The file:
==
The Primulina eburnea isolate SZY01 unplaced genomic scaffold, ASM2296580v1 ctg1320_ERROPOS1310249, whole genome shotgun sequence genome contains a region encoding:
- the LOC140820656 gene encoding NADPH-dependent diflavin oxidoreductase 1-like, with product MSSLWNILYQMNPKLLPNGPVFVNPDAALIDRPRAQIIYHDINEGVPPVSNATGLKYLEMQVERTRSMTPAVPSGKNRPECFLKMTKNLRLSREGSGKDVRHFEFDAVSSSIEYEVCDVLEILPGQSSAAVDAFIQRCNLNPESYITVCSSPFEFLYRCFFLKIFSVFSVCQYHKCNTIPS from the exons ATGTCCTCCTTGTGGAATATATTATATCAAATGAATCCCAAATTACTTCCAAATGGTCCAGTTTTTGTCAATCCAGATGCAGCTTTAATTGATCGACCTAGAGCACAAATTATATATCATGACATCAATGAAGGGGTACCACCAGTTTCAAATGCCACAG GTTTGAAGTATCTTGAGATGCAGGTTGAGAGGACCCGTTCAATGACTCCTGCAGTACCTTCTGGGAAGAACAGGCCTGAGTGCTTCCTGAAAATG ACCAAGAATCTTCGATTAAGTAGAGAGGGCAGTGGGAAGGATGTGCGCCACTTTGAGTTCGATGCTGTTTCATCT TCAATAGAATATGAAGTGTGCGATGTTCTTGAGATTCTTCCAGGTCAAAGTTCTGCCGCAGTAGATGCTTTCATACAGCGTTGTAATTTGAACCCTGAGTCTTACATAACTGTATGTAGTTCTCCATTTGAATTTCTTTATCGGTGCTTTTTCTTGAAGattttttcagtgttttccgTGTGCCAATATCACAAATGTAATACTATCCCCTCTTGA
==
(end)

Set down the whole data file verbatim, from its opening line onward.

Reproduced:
The Primulina eburnea isolate SZY01 unplaced genomic scaffold, ASM2296580v1 ctg1320_ERROPOS1310249, whole genome shotgun sequence genome contains a region encoding:
- the LOC140820656 gene encoding NADPH-dependent diflavin oxidoreductase 1-like, with product MSSLWNILYQMNPKLLPNGPVFVNPDAALIDRPRAQIIYHDINEGVPPVSNATGLKYLEMQVERTRSMTPAVPSGKNRPECFLKMTKNLRLSREGSGKDVRHFEFDAVSSSIEYEVCDVLEILPGQSSAAVDAFIQRCNLNPESYITVCSSPFEFLYRCFFLKIFSVFSVCQYHKCNTIPS from the exons ATGTCCTCCTTGTGGAATATATTATATCAAATGAATCCCAAATTACTTCCAAATGGTCCAGTTTTTGTCAATCCAGATGCAGCTTTAATTGATCGACCTAGAGCACAAATTATATATCATGACATCAATGAAGGGGTACCACCAGTTTCAAATGCCACAG GTTTGAAGTATCTTGAGATGCAGGTTGAGAGGACCCGTTCAATGACTCCTGCAGTACCTTCTGGGAAGAACAGGCCTGAGTGCTTCCTGAAAATG ACCAAGAATCTTCGATTAAGTAGAGAGGGCAGTGGGAAGGATGTGCGCCACTTTGAGTTCGATGCTGTTTCATCT TCAATAGAATATGAAGTGTGCGATGTTCTTGAGATTCTTCCAGGTCAAAGTTCTGCCGCAGTAGATGCTTTCATACAGCGTTGTAATTTGAACCCTGAGTCTTACATAACTGTATGTAGTTCTCCATTTGAATTTCTTTATCGGTGCTTTTTCTTGAAGattttttcagtgttttccgTGTGCCAATATCACAAATGTAATACTATCCCCTCTTGA